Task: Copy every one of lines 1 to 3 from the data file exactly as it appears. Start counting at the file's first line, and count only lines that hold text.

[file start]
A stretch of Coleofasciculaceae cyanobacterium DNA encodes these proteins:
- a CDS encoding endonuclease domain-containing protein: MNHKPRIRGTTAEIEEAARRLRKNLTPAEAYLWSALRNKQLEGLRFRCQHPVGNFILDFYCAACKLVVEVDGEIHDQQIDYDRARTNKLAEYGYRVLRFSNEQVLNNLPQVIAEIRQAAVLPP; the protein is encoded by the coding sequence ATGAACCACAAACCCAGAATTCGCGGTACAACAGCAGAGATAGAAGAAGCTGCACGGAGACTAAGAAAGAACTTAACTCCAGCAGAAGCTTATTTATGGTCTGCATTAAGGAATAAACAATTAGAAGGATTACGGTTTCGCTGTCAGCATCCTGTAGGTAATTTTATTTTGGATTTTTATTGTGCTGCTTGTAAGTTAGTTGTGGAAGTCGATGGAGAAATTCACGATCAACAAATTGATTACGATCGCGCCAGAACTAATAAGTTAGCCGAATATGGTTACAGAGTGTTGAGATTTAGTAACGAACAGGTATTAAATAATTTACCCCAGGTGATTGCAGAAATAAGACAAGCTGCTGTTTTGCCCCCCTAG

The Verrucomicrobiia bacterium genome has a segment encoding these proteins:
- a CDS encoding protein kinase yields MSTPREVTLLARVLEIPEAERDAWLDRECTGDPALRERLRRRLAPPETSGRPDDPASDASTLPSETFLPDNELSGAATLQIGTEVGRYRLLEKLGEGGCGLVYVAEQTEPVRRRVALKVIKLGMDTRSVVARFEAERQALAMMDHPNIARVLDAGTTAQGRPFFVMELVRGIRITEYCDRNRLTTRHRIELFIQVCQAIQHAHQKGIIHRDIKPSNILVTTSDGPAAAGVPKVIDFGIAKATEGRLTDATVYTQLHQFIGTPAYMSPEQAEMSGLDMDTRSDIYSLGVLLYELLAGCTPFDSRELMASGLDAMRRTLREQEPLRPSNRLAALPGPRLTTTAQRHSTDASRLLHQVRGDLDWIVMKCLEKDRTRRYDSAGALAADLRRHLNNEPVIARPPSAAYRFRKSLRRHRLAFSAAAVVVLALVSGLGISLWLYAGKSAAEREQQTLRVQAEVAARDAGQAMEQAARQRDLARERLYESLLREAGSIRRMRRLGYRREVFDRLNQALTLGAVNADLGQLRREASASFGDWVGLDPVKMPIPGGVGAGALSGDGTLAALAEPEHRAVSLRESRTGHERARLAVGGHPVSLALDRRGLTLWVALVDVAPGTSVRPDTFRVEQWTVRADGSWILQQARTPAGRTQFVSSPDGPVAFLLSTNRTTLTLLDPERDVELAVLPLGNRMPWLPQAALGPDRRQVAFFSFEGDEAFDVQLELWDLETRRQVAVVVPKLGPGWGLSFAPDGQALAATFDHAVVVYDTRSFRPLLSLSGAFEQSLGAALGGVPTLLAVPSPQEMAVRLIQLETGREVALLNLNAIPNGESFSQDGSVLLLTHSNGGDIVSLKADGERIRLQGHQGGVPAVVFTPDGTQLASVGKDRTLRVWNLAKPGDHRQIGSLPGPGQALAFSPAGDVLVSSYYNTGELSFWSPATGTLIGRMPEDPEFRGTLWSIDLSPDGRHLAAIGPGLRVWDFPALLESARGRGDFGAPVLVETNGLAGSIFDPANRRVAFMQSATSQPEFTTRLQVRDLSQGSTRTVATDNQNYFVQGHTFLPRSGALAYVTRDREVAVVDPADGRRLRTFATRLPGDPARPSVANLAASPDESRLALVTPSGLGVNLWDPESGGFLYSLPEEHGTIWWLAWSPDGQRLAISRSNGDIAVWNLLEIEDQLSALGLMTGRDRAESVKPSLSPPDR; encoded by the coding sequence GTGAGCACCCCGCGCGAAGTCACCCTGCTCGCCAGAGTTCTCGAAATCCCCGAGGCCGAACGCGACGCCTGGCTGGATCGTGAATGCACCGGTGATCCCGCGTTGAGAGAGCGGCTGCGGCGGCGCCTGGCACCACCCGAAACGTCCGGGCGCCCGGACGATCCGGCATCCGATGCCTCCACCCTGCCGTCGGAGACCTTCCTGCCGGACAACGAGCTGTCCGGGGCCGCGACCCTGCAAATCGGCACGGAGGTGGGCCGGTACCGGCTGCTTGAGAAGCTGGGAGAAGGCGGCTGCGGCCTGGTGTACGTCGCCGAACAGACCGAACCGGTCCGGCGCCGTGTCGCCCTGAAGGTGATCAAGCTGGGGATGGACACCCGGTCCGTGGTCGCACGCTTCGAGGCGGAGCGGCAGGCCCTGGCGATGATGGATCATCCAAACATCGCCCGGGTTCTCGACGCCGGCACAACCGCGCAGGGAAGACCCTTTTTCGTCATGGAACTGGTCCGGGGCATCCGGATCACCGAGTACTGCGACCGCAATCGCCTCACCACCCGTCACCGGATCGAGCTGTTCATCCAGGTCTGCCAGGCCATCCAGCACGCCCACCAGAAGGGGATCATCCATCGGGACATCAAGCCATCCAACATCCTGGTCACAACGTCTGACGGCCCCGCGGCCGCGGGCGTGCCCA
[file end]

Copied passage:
A stretch of Coleofasciculaceae cyanobacterium DNA encodes these proteins:
- a CDS encoding endonuclease domain-containing protein: MNHKPRIRGTTAEIEEAARRLRKNLTPAEAYLWSALRNKQLEGLRFRCQHPVGNFILDFYCAACKLVVEVDGEIHDQQIDYDRARTNKLAEYGYRVLRFSNEQVLNNLPQVIAEIRQAAVLPP; the protein is encoded by the coding sequence ATGAACCACAAACCCAGAATTCGCGGTACAACAGCAGAGATAGAAGAAGCTGCACGGAGACTAAGAAAGAACTTAACTCCAGCAGAAGCTTATTTATGGTCTGCATTAAGGAATAAACAATTAGAAGGATTACGGTTTCGCTGTCAGCATCCTGTAGGTAATTTTATTTTGGATTTTTATTGTGCTGCTTGTAAGTTAGTTGTGGAAGTCGATGGAGAAATTCACGATCAACAAATTGATTACGATCGCGCCAGAACTAATAAGTTAGCCGAATATGGTTACAGAGTGTTGAGATTTAGTAACGAACAGGTATTAAATAATTTACCCCAGGTGATTGCAGAAATAAGACAAGCTGCTGTTTTGCCCCCCTAG

The Verrucomicrobiia bacterium genome has a segment encoding these proteins: